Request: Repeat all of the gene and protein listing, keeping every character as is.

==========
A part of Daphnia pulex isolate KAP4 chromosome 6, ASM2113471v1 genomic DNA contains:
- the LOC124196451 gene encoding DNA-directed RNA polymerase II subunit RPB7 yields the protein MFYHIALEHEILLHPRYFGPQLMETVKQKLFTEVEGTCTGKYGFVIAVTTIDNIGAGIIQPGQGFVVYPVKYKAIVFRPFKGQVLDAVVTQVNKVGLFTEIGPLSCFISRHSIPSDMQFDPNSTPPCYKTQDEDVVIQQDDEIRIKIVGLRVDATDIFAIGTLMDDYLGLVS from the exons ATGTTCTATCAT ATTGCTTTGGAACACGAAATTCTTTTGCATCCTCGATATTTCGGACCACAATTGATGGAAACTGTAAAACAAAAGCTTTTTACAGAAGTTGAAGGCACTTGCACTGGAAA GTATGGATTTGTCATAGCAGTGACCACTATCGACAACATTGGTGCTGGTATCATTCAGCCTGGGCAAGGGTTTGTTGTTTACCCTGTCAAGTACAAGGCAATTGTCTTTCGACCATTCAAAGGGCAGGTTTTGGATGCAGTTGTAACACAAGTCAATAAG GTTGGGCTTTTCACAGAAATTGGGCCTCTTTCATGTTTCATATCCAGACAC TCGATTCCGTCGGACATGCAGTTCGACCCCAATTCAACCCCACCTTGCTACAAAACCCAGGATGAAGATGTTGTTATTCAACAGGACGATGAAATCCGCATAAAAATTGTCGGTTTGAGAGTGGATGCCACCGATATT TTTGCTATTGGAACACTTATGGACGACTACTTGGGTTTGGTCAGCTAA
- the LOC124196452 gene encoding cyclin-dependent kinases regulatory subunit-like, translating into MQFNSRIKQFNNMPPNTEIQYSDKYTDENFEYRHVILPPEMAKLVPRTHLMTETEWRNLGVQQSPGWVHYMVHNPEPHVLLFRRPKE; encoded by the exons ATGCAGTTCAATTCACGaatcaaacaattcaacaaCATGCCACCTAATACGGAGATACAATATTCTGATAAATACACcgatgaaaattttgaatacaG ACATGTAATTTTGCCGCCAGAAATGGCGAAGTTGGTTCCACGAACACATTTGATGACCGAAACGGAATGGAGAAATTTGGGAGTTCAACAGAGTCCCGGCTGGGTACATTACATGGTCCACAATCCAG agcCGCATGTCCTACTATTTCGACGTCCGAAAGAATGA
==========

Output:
A part of Daphnia pulex isolate KAP4 chromosome 6, ASM2113471v1 genomic DNA contains:
- the LOC124196451 gene encoding DNA-directed RNA polymerase II subunit RPB7 yields the protein MFYHIALEHEILLHPRYFGPQLMETVKQKLFTEVEGTCTGKYGFVIAVTTIDNIGAGIIQPGQGFVVYPVKYKAIVFRPFKGQVLDAVVTQVNKVGLFTEIGPLSCFISRHSIPSDMQFDPNSTPPCYKTQDEDVVIQQDDEIRIKIVGLRVDATDIFAIGTLMDDYLGLVS from the exons ATGTTCTATCAT ATTGCTTTGGAACACGAAATTCTTTTGCATCCTCGATATTTCGGACCACAATTGATGGAAACTGTAAAACAAAAGCTTTTTACAGAAGTTGAAGGCACTTGCACTGGAAA GTATGGATTTGTCATAGCAGTGACCACTATCGACAACATTGGTGCTGGTATCATTCAGCCTGGGCAAGGGTTTGTTGTTTACCCTGTCAAGTACAAGGCAATTGTCTTTCGACCATTCAAAGGGCAGGTTTTGGATGCAGTTGTAACACAAGTCAATAAG GTTGGGCTTTTCACAGAAATTGGGCCTCTTTCATGTTTCATATCCAGACAC TCGATTCCGTCGGACATGCAGTTCGACCCCAATTCAACCCCACCTTGCTACAAAACCCAGGATGAAGATGTTGTTATTCAACAGGACGATGAAATCCGCATAAAAATTGTCGGTTTGAGAGTGGATGCCACCGATATT TTTGCTATTGGAACACTTATGGACGACTACTTGGGTTTGGTCAGCTAA
- the LOC124196452 gene encoding cyclin-dependent kinases regulatory subunit-like, translating into MQFNSRIKQFNNMPPNTEIQYSDKYTDENFEYRHVILPPEMAKLVPRTHLMTETEWRNLGVQQSPGWVHYMVHNPEPHVLLFRRPKE; encoded by the exons ATGCAGTTCAATTCACGaatcaaacaattcaacaaCATGCCACCTAATACGGAGATACAATATTCTGATAAATACACcgatgaaaattttgaatacaG ACATGTAATTTTGCCGCCAGAAATGGCGAAGTTGGTTCCACGAACACATTTGATGACCGAAACGGAATGGAGAAATTTGGGAGTTCAACAGAGTCCCGGCTGGGTACATTACATGGTCCACAATCCAG agcCGCATGTCCTACTATTTCGACGTCCGAAAGAATGA